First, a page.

In this serialized novel set on the Vineyard in real time, a native Islander (“Call me Becca”) returns home after years in Manhattan to help her eccentric Uncle Abe keep his landscaping business, Pequot, afloat. Abe loathes Richard Moby, chief of the off-Island landscaping business Broadway. He is irrationally convinced that Moby wants to destroy Abe personally, and Island-based nursery businesses in general.

Dear P:

Happy Thanksgiving! Did you know Martha’s Vineyard is the only community in North America where the indigenous people and the European newcomers have always co-existed without violent conflict?

And that’s about it for the good news here.

But just to keep you up to date ...

I celebrated Thanksgiving with family, which means Abe and his sons, my first cousins, whom I used to babysit in high school. Their names, oldest to youngest — I am not making this up — are Ralph, Waldo, and Emerson.

Emerson, Abe and I did most of the cooking — lots of yummy things that make my stomach hurt to think about now I’ve had too much of it all. The cooking part was lovely and homey and family-like, even with Ralph and Wally being lug-heads and giving each other wedgies all day. (Yep, all day. Oh, their namesake would be so proud of them.)

But then came dinner. The boys, as I suspected, had an ulterior motive for all coming together, and without their significant others or kids. This was a family powwow, with the emphasis on pow.

It went something like this:

Ralph: So dad, how’s bachelor life treating you?

Abe: I’m fine, Ralph.

Ralph: Yeah? You feel like you’ve let go of your anger and hostility toward Mom? That’s great.

(Here Abe brusquely denies ever having felt anger and hostility. Waldo — the designated “sensitive one” — says it makes sense that Abe would feel angry and hostile and hurt, and there’s nothing wrong with admitting that. Abe furiously denies that he has ever felt the slightest anger toward “that appalling woman,” and Emerson snaps at him for bad-mouthing their mother.)

Abe: Well. I apologize for that. I suppose I was angry with her for some time. I assure you, I am no longer angry with her. I have far more productive outlets for my anger.

(Here I look around at the guys’ faces, trying to determine if they know about their father’s sociopathic hatred of a business competitor named Richard Moby. They look clueless. It occurs to me they don’t know how their father broke his leg. So yes, they are clueless.)

Ralph: Well that’s great you’re not still, you know, holding a grudge, or anything.

Abe: I agree.

Emerson: So you’ve really let go.

Abe: Absolutely.

Waldo: Well, that’s great Dad, that’s great. That makes us really happy.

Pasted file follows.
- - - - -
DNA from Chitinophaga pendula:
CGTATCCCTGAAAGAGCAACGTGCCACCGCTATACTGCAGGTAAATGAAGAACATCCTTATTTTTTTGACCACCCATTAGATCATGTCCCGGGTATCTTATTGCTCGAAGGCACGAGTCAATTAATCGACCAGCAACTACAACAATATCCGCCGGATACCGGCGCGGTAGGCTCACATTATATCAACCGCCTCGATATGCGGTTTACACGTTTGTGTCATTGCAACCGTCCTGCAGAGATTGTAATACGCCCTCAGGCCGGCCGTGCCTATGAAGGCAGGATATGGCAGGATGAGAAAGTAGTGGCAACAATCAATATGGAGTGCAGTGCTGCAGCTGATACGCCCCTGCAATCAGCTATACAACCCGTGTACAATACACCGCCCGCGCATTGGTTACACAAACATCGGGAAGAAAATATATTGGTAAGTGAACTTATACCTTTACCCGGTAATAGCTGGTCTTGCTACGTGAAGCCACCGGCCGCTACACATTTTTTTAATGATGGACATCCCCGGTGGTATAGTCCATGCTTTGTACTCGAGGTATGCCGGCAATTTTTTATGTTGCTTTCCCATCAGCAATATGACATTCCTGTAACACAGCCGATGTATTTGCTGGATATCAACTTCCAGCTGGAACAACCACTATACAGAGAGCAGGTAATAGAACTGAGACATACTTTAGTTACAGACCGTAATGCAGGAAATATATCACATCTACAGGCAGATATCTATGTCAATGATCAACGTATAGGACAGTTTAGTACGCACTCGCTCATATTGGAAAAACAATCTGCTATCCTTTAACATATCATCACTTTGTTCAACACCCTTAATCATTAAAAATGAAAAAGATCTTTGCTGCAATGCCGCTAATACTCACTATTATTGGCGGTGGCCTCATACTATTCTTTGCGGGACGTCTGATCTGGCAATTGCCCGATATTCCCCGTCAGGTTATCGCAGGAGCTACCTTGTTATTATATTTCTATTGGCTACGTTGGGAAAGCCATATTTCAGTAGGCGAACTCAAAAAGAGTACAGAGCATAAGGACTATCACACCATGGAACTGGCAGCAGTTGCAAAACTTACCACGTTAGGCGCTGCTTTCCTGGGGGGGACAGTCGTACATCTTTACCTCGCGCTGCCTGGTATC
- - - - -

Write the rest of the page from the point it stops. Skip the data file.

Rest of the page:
(Awkward pause)

Ralph: So you could handle it if Mom moved on with her life and, you know —

Abe: And what, dated somebody else? She’s already done that, boys, I’m way ahead of you. She had a ridiculous rebound fling this summer, and showed truly dreadful taste in her choice, but she’s a sensible woman and I’m sure she’s moved on. I hope she finds someone deserving of her many charms. I don’t mean to belittle her, but really I have had other things to take up my energy and attention.

(Awkward pause)

Emerson: Well, that’s good to hear, Dad.

Waldo: Yeah.

Ralph: Great.

(Awkward pause)

(Awkward pause)

(Awkward pause. Ralph helps himself to his fourth helping of peas.)

Ralph: Good peas.

(Awkward pause)

Me: Oh my God, would you just please SAY it already?!

All three: Say what? What are you talking about? (etc.)

Me: Whatever you came all the way here together to say. You’re in the middle of saying it, would you just finish saying it so he can start breaking crockery already?

Abe: Rebecca, how dare you use that tone of voice with me.

Me: I’m not using it with you. I’m using it with my cousins. I used to change their diapers, Abe, I can say whatever I want to them. Come on, guys, out with it. If it’s what I think it is, his reaction is going to be even worse than you can possibly imagine. He’s going to break things and make a mess, and I’ll have to clean it up, and I’d like to get to bed before midnight, so would you please just say it so we can get it all over with?

(The three of them stare at me and at each other, dumbfounded.)

Ralph: Mom’s engaged.

(Tense pause. They all look at Abe. He is calm.)

Abe: How interesting. Good for her. Anyone I know?

Ralph: Guy named Richard Moby —


...It took me about an hour to get all the mashed potatoes out of the tongue-and-groove joinery work in Abe’s kitchen, a job made more unpleasant by the cold air coming in from the several broken windows. The guys would have helped but they were trying to talk their father out of taking the safety off his rifle.

I just love family holidays. How was yours?


Be part of the Your Name Here campaign: any person or business donating $250 or more to Martha’s Vineyard Community Services can get a mention in Moby Rich. Please contact Jan Hatchard at 508-693-7900, extension 374.

Vineyard novelist Nicole Galland’s critically-acclaimed works include Crossed: A Tale of the Fourth Crusade. Visit her Web site,, for more on Moby Rich.